- Weedguru Higher
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What is Codeine?
Codeine is used to relieve mild to moderate pain. It is also used, usually in combination with other medications, to reduce coughing. Codeine will help relieve symptoms but will not treat the cause of symptoms or speed recovery. Codeine belongs to a class of medications called opiate (narcotic) analgesics and to a class of medications called antitussives. When codeine is used to treat pain, it works by changing the way the body senses pain. When codeine is used to reduce coughing, it works by decreasing the activity in the part of the brain that causes coughing
Codeine was first discovered as a natural constituent of opium in very small concentrations, in the range of 0.7% – 2.5% by weight. Most codeine found in pharmaceutical products today is synthetically produced via the methylation of morphine.
How is Codeine used?
Codeine can be administered orally (PO), subcutaneously (SC), intramuscularly (IM) and rectally (PR). Codeine cannot be safely administered by an intravenous (IV) injection as it may result in pulmonary oedema, facial swelling, dangerous release of histamines, and various cardiovascular effects. It cannot be administered intranasally (snorting). Codeine free base can be smoked on the aluminum foil (”chasing the dragon”) similarly to smoking heroin.
What are the effects of Codeine addiction?
Codeine is absorbed quickly from the GI tract and it’s first pass through the liver results in very little loss of the drug. This contrasts with morphine in which over 90% of the drug is metabolized in the first pass through the liver resulting in a considerable loss of potency when administered orally.
Narcotics induce an “opioid analgesia” by altering the perception of pain at the spinal cord and brain. They also affect emotional responses to pain. Opioids have stimulating effects as well because they block inhibitory neurotransmitters. Repeated use of these drugs can cause long-term changes in the way the nervous system functions.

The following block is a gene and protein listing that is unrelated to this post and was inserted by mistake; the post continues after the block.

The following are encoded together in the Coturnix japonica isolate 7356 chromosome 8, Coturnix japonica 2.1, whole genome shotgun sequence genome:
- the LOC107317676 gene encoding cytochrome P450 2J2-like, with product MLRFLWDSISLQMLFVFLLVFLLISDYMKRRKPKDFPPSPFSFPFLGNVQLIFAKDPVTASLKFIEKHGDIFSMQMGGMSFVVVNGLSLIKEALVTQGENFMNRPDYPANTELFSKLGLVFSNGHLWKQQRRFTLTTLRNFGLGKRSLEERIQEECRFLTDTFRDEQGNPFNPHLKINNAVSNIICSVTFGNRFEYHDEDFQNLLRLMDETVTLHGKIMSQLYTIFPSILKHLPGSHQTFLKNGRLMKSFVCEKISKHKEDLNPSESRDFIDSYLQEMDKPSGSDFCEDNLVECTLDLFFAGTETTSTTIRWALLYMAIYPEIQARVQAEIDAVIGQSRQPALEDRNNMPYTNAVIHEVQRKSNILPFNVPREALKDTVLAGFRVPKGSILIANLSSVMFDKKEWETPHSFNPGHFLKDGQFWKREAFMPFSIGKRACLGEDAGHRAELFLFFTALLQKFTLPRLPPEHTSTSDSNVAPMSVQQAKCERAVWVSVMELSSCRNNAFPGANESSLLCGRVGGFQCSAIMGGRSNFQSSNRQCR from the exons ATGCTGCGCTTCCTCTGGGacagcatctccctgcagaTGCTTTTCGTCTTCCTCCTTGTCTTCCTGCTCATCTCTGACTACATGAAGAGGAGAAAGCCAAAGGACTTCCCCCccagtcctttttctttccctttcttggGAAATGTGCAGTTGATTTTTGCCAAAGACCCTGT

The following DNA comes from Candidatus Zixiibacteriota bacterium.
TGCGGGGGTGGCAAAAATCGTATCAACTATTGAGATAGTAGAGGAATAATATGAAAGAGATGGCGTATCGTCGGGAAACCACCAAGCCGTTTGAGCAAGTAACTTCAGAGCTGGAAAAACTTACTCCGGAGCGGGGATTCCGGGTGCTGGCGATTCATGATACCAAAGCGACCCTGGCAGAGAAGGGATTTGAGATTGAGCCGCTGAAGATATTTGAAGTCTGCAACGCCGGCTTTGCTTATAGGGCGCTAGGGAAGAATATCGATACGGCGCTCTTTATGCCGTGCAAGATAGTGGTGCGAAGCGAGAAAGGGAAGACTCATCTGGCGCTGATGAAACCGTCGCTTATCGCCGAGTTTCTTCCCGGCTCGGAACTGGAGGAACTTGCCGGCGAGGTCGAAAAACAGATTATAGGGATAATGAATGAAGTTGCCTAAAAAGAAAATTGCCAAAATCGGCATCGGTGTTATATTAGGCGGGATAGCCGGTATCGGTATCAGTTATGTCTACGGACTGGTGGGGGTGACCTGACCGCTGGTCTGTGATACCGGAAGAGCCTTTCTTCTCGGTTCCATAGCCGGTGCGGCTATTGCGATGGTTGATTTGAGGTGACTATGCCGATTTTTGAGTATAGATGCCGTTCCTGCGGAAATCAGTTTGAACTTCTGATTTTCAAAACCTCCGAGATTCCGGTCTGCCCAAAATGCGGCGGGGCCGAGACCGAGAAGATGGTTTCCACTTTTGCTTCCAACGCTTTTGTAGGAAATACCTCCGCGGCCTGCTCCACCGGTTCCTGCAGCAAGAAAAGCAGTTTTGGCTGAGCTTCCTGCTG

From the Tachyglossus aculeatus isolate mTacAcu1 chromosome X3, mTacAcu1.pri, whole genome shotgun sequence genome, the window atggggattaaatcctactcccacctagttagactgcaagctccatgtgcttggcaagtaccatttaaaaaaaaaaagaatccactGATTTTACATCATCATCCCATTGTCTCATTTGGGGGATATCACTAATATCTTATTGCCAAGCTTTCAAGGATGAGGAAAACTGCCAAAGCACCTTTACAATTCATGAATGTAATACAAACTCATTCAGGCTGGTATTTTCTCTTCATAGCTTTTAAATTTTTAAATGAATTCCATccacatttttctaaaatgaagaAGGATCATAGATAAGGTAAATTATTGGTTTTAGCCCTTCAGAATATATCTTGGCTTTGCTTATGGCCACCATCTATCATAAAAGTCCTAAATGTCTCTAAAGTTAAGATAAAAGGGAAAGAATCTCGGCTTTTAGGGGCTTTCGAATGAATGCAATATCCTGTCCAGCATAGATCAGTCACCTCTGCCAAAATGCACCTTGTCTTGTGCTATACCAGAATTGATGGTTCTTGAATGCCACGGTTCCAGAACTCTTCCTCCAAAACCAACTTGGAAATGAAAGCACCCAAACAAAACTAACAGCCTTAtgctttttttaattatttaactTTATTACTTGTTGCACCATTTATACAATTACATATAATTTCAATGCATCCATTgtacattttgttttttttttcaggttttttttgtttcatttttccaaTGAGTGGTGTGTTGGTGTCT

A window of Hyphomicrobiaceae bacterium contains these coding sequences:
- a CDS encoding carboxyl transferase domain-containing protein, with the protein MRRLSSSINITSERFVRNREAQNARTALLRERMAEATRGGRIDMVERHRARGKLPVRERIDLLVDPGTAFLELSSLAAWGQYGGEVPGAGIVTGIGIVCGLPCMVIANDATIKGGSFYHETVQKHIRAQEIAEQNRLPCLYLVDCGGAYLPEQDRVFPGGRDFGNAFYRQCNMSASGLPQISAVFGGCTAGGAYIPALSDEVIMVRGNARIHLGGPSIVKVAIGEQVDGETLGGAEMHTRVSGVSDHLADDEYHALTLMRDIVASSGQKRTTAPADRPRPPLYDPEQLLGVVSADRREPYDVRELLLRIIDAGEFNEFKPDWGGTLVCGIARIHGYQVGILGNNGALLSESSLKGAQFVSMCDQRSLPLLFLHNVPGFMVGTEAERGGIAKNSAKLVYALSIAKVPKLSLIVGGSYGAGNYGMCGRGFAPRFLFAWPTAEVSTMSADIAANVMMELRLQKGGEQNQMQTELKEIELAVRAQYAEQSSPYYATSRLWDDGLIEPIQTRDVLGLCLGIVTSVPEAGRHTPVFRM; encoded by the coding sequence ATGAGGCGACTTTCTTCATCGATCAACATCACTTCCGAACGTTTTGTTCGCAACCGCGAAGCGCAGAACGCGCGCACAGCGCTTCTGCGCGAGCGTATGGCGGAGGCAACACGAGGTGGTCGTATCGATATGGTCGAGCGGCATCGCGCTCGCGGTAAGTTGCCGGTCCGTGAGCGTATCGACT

* stomach bleeding
* kidney damage
* liver damage
* tiny pupils
* blurred vision
* poor night vision
* impair your ability to drive
* lowered heart rate, blood pressure and breathing
* sexual problems
What are the symptoms of withdrawal?
The worst symptoms pass within a few days, but it can take months to feel normal.
* runny nose
* muscle twitching
* muscle pain
* irregular heartbeat
* nausea and vomiting
* high blood pressure
* stomach cramps
Addiction is a major risk with prolonged use (over 2-3 weeks) of narcotics. Even moderate doses of some narcotics can result in a fatal overdose. When increasing doses of narcotics, the person may first feel restless and nauseous and then progress to loss of consciousness and abnormal breathing. Other risks include withdrawal symptoms that may last for months.
Addictive drugs activate the brain’s reward systems. The promise of reward is very intense, causing the individual to crave the drug and to focus his or her activities around taking the drug. The ability of addictive drugs to strongly activate brain reward mechanisms and their ability to chemically alter the normal functioning of these systems can produce an addiction. Drugs also reduce a person’s level of consciousness, harming the ability to think or be fully aware of present surroundings.
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HOW CAN SO MANY YEARS COME TO PASS WITHOUT ANYONE TELLING ME I SPELLED WEIRD WRONG?
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